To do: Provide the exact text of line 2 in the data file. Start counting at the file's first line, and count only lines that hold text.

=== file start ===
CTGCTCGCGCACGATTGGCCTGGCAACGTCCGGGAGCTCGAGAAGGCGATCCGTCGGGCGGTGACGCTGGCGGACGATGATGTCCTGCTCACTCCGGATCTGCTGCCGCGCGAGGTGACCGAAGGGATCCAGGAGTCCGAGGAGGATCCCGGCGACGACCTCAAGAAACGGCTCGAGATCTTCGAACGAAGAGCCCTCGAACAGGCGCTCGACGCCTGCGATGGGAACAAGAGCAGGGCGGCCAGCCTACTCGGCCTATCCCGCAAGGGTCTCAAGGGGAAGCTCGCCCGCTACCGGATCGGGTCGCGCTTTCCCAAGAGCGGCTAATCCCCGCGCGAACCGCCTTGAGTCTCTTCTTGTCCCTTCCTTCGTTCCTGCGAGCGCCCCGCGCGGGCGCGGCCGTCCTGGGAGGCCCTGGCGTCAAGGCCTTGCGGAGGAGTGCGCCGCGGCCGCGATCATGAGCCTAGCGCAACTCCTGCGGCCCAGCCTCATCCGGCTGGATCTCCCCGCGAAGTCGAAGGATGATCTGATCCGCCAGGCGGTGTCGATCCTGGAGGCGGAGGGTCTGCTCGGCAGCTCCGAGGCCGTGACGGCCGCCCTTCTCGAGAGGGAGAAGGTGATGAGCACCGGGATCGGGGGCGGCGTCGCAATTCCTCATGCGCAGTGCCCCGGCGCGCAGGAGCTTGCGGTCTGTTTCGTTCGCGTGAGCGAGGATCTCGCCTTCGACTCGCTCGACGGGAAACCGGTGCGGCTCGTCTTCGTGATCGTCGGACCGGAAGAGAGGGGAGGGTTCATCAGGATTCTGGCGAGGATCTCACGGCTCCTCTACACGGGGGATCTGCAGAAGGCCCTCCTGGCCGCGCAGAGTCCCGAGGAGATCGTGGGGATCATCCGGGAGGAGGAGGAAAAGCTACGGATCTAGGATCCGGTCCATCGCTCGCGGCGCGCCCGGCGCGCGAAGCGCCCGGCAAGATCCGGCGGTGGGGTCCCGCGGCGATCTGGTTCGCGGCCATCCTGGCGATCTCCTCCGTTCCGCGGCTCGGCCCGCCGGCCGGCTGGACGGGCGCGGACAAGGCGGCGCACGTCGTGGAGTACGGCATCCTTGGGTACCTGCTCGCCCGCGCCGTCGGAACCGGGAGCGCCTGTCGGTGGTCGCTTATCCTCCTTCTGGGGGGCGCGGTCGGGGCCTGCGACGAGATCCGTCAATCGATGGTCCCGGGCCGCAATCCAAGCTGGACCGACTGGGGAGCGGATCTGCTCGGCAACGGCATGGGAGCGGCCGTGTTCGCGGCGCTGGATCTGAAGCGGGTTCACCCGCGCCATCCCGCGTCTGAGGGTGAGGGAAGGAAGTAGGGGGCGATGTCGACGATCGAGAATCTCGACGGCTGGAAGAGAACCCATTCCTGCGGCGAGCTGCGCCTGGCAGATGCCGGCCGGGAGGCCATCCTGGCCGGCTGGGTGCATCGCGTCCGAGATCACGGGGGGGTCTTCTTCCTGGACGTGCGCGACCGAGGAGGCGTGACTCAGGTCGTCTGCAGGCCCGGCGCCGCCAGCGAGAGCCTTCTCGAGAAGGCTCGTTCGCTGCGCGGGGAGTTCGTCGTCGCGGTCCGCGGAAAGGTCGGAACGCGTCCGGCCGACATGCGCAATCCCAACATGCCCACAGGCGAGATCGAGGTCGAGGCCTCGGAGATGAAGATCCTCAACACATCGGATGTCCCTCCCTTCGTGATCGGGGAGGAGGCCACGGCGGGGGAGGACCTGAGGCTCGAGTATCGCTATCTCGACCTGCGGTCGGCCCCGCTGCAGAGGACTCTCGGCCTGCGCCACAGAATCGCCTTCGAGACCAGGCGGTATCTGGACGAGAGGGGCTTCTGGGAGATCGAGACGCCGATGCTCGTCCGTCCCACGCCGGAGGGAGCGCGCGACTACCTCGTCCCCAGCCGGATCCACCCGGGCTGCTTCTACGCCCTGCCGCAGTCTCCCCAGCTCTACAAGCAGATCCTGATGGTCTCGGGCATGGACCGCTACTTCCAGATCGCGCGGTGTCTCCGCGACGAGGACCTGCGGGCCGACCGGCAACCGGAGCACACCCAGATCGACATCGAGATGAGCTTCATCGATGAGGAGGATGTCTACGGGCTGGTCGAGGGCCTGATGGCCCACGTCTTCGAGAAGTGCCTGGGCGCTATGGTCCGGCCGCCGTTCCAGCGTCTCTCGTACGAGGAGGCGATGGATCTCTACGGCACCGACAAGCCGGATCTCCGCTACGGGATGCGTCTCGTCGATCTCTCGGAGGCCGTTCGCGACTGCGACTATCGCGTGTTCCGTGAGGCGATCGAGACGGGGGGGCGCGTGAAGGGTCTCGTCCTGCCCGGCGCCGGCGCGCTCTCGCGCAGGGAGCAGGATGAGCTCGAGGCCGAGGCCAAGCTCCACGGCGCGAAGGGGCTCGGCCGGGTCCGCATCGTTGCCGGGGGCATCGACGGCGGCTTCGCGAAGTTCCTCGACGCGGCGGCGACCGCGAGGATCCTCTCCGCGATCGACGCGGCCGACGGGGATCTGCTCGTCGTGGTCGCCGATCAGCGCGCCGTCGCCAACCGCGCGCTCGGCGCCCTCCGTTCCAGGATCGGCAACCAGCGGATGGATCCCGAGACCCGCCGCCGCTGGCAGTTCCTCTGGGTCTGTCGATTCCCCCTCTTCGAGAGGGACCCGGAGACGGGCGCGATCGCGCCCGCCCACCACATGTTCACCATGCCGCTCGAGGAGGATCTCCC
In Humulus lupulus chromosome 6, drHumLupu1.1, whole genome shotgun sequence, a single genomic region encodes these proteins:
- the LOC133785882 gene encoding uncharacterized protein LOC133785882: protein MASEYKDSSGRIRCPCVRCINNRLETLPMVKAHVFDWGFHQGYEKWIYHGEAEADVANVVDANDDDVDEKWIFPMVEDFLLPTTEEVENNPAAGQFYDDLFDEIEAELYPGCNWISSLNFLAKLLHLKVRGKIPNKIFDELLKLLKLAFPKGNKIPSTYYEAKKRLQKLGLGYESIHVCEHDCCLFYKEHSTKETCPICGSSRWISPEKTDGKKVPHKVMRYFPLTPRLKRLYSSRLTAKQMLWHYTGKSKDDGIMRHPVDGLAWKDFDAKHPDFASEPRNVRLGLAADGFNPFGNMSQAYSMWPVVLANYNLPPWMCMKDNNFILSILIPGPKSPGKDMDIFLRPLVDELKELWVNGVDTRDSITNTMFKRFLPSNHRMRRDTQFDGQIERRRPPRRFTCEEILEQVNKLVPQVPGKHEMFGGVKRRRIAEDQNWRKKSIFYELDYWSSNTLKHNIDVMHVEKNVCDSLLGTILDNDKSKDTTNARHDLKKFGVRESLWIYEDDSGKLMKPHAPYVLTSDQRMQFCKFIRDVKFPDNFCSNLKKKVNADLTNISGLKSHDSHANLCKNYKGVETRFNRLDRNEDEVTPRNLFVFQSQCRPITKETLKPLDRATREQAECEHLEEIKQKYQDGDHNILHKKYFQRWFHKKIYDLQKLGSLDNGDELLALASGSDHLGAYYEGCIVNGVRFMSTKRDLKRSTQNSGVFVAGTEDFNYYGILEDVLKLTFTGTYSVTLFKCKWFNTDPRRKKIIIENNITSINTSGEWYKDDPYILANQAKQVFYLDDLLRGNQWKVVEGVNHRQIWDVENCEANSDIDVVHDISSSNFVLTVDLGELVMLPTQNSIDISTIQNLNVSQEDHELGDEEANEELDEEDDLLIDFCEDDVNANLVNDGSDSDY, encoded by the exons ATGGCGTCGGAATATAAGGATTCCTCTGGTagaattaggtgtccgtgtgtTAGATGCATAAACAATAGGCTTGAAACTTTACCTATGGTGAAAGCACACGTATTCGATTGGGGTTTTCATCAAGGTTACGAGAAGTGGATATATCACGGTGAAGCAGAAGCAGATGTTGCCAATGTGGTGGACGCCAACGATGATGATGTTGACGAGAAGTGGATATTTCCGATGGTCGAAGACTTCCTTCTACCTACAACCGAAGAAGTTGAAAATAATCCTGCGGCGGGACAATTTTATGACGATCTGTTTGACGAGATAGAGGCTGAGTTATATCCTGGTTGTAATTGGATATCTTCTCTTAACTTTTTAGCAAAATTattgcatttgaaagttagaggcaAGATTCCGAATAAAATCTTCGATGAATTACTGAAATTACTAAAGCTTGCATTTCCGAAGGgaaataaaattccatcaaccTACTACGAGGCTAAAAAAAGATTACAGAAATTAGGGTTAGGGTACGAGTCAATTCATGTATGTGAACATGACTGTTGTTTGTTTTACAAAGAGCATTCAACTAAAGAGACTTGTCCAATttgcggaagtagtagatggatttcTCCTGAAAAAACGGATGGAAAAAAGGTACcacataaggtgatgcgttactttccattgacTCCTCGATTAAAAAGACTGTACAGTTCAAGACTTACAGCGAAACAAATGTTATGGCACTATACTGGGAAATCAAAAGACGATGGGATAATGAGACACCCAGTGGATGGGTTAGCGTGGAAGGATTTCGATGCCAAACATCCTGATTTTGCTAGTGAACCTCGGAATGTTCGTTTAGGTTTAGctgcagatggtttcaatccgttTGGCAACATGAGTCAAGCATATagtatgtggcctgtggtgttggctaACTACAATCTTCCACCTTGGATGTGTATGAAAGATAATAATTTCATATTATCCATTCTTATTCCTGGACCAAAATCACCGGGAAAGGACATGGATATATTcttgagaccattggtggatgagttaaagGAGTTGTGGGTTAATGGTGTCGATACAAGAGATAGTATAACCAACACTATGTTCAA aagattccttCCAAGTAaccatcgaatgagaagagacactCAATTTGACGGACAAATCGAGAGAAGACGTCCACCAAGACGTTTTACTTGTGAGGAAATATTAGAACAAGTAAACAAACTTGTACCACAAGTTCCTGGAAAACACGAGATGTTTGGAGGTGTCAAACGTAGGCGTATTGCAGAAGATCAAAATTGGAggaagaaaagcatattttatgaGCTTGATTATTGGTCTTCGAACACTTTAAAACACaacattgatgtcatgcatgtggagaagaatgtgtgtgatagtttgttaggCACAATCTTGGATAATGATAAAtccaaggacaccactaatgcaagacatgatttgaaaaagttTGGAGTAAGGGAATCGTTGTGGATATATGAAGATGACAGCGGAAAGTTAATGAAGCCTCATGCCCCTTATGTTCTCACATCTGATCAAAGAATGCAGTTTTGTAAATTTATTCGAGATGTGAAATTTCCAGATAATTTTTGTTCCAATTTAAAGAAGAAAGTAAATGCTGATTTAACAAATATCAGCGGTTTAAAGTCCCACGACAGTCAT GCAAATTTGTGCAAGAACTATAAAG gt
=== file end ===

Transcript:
In Humulus lupulus chromosome 6, drHumLupu1.1, whole genome shotgun sequence, a single genomic region encodes these proteins: